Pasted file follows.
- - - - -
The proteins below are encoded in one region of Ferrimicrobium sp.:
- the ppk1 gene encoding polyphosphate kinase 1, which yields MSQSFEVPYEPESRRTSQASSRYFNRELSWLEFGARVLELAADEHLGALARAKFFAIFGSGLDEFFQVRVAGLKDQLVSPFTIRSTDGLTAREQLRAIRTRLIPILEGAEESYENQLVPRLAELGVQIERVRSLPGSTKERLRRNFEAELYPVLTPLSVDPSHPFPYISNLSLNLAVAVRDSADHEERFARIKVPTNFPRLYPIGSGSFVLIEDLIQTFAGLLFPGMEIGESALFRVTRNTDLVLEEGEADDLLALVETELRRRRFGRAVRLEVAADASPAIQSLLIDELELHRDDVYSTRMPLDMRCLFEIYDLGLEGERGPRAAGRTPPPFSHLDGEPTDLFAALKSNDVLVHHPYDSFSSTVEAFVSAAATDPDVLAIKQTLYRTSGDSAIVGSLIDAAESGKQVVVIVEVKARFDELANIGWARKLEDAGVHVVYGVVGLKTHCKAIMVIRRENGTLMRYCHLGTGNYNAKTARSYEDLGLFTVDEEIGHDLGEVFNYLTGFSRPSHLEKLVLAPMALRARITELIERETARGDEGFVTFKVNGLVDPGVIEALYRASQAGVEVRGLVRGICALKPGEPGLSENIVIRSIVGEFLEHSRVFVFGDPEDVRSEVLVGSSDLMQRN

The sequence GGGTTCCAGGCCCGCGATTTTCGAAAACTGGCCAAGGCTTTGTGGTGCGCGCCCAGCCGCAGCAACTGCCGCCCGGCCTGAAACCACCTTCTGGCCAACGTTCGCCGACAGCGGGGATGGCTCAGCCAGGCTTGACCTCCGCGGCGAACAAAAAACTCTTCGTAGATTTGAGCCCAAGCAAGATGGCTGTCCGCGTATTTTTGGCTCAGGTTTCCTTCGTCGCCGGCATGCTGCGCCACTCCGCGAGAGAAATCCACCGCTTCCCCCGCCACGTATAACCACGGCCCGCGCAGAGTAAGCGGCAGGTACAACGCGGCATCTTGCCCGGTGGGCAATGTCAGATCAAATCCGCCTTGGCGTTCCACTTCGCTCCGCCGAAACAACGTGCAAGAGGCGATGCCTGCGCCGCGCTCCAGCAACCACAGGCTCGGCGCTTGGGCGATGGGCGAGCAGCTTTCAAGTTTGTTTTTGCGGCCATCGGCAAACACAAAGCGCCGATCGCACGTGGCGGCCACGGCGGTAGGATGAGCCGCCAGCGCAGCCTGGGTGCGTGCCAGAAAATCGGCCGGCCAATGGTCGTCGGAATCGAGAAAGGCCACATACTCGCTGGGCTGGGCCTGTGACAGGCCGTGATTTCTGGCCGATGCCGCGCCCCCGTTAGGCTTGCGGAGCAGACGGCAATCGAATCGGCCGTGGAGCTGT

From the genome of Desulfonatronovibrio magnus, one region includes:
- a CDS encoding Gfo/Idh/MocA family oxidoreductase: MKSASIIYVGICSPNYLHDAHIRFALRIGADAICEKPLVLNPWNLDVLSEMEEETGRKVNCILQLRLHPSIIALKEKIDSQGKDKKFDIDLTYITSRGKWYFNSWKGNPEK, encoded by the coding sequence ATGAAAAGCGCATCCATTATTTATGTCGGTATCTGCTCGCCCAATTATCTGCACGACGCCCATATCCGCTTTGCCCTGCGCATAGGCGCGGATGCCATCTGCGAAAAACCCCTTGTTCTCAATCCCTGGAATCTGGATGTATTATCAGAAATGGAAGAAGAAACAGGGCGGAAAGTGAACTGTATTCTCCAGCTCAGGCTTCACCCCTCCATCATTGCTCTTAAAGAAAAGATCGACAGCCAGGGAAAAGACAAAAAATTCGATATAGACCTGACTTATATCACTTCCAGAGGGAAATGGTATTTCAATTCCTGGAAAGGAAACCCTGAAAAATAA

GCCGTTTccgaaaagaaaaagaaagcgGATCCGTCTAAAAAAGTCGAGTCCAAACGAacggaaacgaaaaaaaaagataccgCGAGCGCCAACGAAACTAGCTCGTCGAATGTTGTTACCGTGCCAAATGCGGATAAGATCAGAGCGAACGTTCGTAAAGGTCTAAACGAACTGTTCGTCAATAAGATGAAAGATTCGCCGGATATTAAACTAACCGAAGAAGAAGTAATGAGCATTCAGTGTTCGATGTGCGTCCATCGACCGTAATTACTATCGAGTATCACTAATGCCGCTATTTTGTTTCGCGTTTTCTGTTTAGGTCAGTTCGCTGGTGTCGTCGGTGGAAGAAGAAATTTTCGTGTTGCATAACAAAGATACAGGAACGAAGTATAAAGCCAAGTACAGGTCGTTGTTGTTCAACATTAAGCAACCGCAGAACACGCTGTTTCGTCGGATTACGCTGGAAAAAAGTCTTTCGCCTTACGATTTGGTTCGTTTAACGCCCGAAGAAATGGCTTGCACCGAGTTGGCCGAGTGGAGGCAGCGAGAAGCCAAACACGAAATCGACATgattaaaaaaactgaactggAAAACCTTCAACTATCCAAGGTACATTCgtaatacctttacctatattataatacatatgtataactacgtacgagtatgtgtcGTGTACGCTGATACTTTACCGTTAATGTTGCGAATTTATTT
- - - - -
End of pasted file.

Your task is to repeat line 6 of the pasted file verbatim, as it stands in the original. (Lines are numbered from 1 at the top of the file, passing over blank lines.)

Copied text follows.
GCCGTTTccgaaaagaaaaagaaagcgGATCCGTCTAAAAAAGTCGAGTCCAAACGAacggaaacgaaaaaaaaagataccgCGAGCGCCAACGAAACTAGCTCGTCGAATGTTGTTACCGTGCCAAATGCGGATAAGATCAGAGCGAACGTTCGTAAAGGTCTAAACGAACTGTTCGTCAATAAGATGAAAGATTCGCCGGATATTAAACTAACCGAAGAAGAAGTAATGAGCATTCAGTGTTCGATGTGCGTCCATCGACCGTAATTACTATCGAGTATCACTAATGCCGCTATTTTGTTTCGCGTTTTCTGTTTAGGTCAGTTCGCTGGTGTCGTCGGTGGAAGAAGAAATTTTCGTGTTGCATAACAAAGATACAGGAACGAAGTATAAAGCCAAGTACAGGTCGTTGTTGTTCAACATTAAGCAACCGCAGAACACGCTGTTTCGTCGGATTACGCTGGAAAAAAGTCTTTCGCCTTACGATTTGGTTCGTTTAACGCCCGAAGAAATGGCTTGCACCGAGTTGGCCGAGTGGAGGCAGCGAGAAGCCAAACACGAAATCGACATgattaaaaaaactgaactggAAAACCTTCAACTATCCAAGGTACATTCgtaatacctttacctatattataatacatatgtataactacgtacgagtatgtgtcGTGTACGCTGATACTTTACCGTTAATGTTGCGAATTTATTT